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Witness Stone Project shines a light on 2 formerly enslaved Americans at Pardee-Morris House

Pink and Stepna Primus were their names. There are no paintings nor drawings – only two small placards that acknowledge their lives.

NEW HAVEN, Conn. — The history of the Pardee-Morris House in New Haven is well known.

Located in the city’s Morris Cove area, the large two-and-a-half-story wood-frame home with stone walls and a clapboard exterior was the home of the Morris family. Built in the late 17th century, it is one of New Haven’s oldest surviving buildings.

However, there is another part of its history – or at least two of its residents – that is not well known. That is changing.

RELATED: Hear untold stories of West Hartford's history through Witness Stones Project

Pink and Stepna Primus were their names. There are no paintings nor drawings – only two small placards that acknowledge their lives.

One reads: “Pink, mother, wife & land-owner. Enslaved here by Amos Morris. Emancipated 1800. Died circa 1950.”

The other is similar: “Stepna Primus. Husband and farmer. Enslaved here by Amos Morris, Issac Forbes & Enos Heminway. Emancipated 1796. Died 1818.”

Credit: FOX61

They were husband and wife and the Pardee-Morris House was their home until they were freed.

"They were part of the Morris property. They were owned by the Morris',” Khalil Quotap said. “They were eventually freed and they took up residency here in this part of the city.”

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The placards are part of a recently completed Witness Stone Project by students from Foote School and Cold Spring School.

Quotap, the director of education and engagement at the New Haven Museum, said they only have information about Pink and Stepna Primus from a legal perspective – documents that showed the Morris family enslaved Black people.

More than 10,000 enslaved Americans worked in Connecticut before slavery became illegal in the state in 1848. For many of them, their stories remain untold, however, for Pink and Stepna Primus, that has changed.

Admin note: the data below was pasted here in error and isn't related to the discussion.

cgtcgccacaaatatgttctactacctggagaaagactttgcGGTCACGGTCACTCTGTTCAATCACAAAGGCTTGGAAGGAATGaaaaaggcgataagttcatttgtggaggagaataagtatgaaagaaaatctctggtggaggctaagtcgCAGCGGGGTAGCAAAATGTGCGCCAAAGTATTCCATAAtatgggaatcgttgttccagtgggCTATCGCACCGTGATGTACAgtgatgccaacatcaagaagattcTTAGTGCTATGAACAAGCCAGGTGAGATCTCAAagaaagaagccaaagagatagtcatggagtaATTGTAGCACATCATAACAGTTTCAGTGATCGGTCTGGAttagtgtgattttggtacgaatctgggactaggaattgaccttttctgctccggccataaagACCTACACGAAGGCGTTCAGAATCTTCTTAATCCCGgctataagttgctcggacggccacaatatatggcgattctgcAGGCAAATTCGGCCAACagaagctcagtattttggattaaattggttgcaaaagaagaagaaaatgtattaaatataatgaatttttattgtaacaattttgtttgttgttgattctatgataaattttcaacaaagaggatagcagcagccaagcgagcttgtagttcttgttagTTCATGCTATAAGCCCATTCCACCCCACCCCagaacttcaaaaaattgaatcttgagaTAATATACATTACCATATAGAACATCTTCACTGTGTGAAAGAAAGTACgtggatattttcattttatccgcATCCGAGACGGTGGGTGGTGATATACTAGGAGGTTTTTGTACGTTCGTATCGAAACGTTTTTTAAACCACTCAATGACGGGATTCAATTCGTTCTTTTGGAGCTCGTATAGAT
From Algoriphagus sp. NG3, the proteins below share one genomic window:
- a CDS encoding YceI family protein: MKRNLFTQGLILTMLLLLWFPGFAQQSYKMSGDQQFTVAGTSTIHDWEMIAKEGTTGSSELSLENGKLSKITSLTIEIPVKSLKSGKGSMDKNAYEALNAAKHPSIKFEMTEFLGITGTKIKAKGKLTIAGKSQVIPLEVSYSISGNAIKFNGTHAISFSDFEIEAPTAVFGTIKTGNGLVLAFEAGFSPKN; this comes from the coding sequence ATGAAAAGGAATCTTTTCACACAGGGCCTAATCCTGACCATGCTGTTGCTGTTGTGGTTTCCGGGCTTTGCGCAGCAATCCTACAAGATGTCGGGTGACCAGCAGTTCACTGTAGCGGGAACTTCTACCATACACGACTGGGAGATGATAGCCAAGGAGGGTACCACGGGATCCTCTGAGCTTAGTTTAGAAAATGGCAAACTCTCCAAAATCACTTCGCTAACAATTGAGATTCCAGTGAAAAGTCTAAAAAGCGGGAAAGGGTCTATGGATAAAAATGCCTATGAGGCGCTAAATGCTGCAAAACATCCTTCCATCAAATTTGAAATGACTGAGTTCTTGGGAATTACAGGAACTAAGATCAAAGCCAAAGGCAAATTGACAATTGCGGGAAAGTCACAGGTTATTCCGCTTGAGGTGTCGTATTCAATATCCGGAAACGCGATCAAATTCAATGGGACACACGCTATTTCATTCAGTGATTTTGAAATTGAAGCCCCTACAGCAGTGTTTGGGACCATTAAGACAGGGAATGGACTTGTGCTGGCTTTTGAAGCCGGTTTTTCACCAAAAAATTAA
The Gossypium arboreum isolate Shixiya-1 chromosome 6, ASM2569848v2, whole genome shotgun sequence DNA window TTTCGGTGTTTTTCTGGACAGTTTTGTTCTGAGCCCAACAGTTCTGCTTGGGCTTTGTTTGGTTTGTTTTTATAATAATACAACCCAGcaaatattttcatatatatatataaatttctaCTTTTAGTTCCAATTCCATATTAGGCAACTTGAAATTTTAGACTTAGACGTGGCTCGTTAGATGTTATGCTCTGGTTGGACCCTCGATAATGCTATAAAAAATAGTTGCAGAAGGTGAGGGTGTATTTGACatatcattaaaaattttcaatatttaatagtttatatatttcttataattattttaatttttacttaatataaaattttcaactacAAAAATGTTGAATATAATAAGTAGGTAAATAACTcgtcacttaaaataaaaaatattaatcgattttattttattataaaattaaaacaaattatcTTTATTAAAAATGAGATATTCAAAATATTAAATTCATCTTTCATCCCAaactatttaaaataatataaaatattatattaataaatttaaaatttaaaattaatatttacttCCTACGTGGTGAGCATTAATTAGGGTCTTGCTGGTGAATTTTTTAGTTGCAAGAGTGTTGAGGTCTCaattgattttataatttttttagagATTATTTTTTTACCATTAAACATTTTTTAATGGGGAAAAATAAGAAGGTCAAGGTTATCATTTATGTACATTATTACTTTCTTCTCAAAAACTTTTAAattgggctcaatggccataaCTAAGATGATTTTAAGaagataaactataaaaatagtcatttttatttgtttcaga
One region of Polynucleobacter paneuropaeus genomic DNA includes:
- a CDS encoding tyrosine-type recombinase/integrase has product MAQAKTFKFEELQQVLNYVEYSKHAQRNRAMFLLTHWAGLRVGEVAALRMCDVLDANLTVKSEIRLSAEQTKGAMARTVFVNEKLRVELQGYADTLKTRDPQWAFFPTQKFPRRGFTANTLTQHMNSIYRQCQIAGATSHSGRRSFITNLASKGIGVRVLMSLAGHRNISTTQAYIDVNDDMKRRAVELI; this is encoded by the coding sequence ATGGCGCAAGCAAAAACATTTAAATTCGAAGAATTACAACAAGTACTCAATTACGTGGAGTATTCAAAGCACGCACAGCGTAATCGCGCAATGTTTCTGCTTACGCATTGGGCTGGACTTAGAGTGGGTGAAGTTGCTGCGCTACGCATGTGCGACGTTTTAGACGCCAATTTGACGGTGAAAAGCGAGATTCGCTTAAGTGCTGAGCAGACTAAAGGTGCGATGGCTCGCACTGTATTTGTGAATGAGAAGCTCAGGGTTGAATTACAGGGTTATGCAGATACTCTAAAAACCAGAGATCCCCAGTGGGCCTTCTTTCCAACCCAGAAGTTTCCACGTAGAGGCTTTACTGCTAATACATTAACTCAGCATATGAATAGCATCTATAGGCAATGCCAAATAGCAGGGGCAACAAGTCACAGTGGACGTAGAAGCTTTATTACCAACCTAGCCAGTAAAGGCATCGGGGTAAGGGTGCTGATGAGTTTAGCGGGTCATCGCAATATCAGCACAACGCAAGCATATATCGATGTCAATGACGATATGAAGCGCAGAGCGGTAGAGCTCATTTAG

"The idea was to look into the family’s history, to see if they owned anybody enslaved, and try to tell their stories," Quotap said.

The 7th-grade students challenged themselves to find out everything they could about these two formally enslaved people.

“It feels amazing to be able to do something that will be in a museum that'll outlive myself and the people that I worked with, so that feels amazing that it was bigger than us and what we were doing," said Veena Scholand, one of the Foote School 7th grade students who spent two months researching.

RELATED: Connecticut's largest and longest-published African American newspaper approaches 48th anniversary

Scholand and her partner, Annabel Cady, researched Pink’s story – reaching beyond the realm of the classroom to find answers about the past.

“A lot of time we almost place slavery as a Southern issue and we really need to remember that it is an American issue,” Cady said. “The North and the Midwest both benefited from slavery and to be able to remember people who were on this land right here was very important."

Credit: FOX61

Pink and Stephna Primus were nearly lost to history. Now, visitors to the Pardee-Morris House can walk through time and get a fuller picture of the families who once lived there.

To learn more about the Pardee-Morris House, click here.

DeAndria Turner is a multi-media journalist at FOX61 News. She can be reached at dturner@fox61.com. 


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